Donald Trump has asked roughly 50 senior Obama administration officials to remain in their roles in order to “ensure the continuity of government,” spokesman Sean Spicer said Thursday.
This decision comes as Trump is reportedly struggling to fill important posts in his new administration.
Among the Obama holdovers are key national security officials, including Brett McGurk, special envoy to the global coalition fighting the Islamic State in Iraq and Syria.
The move is somewhat surprising, given Trump’s repeated criticism of Obama’s effort to combat the terrorist group. He called the president “the founder of ISIS” during a campaign event last April.
McGurk, however, does have bipartisan credentials. He served as an adviser on Iraq and Afghanistan under President George W. Bush.
Spicer told reporters during a briefing in Washington that McGurk will remain at the State Department “until a replacement can be named.”
“What we’ve ensured is that, for the time being, we’ve got a team in place that will continue to advise him and make sure that the country remains safe and that our priorities will be carried out,” he said.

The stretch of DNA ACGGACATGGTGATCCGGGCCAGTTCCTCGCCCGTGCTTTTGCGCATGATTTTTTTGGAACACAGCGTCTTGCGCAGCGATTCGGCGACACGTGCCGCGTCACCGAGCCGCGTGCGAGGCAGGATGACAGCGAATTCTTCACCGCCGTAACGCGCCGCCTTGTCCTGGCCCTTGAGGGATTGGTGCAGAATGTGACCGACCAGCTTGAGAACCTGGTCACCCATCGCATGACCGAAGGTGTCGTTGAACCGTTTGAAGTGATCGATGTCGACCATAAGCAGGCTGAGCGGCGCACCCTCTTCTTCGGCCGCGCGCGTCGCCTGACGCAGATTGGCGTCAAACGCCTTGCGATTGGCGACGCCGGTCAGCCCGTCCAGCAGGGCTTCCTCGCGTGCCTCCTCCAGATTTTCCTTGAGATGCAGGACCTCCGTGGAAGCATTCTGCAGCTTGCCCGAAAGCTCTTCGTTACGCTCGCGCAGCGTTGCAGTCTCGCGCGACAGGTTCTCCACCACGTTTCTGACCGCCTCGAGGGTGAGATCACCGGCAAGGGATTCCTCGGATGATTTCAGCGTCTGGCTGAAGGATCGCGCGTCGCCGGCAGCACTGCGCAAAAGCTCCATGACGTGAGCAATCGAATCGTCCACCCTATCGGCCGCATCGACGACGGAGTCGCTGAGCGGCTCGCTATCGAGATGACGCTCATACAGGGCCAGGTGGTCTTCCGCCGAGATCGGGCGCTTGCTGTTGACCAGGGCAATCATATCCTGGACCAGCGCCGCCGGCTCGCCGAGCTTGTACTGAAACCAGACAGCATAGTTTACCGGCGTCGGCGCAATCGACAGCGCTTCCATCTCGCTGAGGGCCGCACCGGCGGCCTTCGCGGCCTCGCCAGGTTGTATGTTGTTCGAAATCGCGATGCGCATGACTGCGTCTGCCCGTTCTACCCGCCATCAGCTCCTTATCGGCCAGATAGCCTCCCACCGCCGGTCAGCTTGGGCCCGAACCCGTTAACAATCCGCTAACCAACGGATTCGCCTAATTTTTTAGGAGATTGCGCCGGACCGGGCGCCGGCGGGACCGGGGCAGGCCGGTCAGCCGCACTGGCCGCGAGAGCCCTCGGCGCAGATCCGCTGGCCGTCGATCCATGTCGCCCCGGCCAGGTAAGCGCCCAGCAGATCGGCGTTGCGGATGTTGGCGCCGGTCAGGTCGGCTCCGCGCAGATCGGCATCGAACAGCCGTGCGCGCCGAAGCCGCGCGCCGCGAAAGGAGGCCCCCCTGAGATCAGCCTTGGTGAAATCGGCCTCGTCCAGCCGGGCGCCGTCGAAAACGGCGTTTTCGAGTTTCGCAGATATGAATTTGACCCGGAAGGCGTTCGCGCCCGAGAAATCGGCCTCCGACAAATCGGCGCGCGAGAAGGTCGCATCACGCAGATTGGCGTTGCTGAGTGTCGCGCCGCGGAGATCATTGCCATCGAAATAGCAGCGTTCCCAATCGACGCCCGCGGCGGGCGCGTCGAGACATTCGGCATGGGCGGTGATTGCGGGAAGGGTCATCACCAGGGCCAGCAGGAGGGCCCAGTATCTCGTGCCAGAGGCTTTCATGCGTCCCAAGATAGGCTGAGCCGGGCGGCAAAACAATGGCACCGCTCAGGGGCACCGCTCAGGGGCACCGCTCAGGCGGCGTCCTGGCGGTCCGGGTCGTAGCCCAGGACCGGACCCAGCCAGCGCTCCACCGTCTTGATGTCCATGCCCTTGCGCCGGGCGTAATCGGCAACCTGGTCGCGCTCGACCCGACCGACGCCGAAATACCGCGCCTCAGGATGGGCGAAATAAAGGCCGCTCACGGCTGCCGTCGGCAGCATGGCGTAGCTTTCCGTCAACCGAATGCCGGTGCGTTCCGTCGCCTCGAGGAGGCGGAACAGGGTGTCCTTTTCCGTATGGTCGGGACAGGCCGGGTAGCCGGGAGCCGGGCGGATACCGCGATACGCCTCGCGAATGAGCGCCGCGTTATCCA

Another top Obama administration official staying on is Adam Szubin, who oversees international sanctions at the Treasury Department.
President Obama nominated Szubin as undersecretary for terrorism and financial intelligence in 2015, but he was never confirmed by the GOP-controlled Senate.
Szubin, who has served under Obama and Bush, has been serving in his role in an acting capacity.
A Treasury Department spokesperson said Szubin would “serve as acting secretary of the Treasury until a new secretary is confirmed and in place.”
“At that point, Mr. Szubin will leave government service to pursue other endeavors,” the spokesperson said.
The president-elect has filled out his entire Cabinet and many senior White House and National Security Council (NSC) roles. But of the 690 administration posts that require Senate confirmation, only 29 have been named.
That includes key staff roles at the NSC and Pentagon, raising concerns about the incoming administration’s ability to handle national emergencies, such as potential terrorist attacks or catastrophic weather events.
Spicer blamed Democrats in the Senate, saying they have been slow-walking Cabinet nominees tasked with filling out many of those posts.
“Make no mistake, we are ready to go on day one,” the spokesman said.
It’s not uncommon for incoming presidents to keep key officials from the previous administration.
But Trump has made a point to ensure turnover in many areas, ordering Obama’s political ambassadors to leave their posts by Inauguration Day.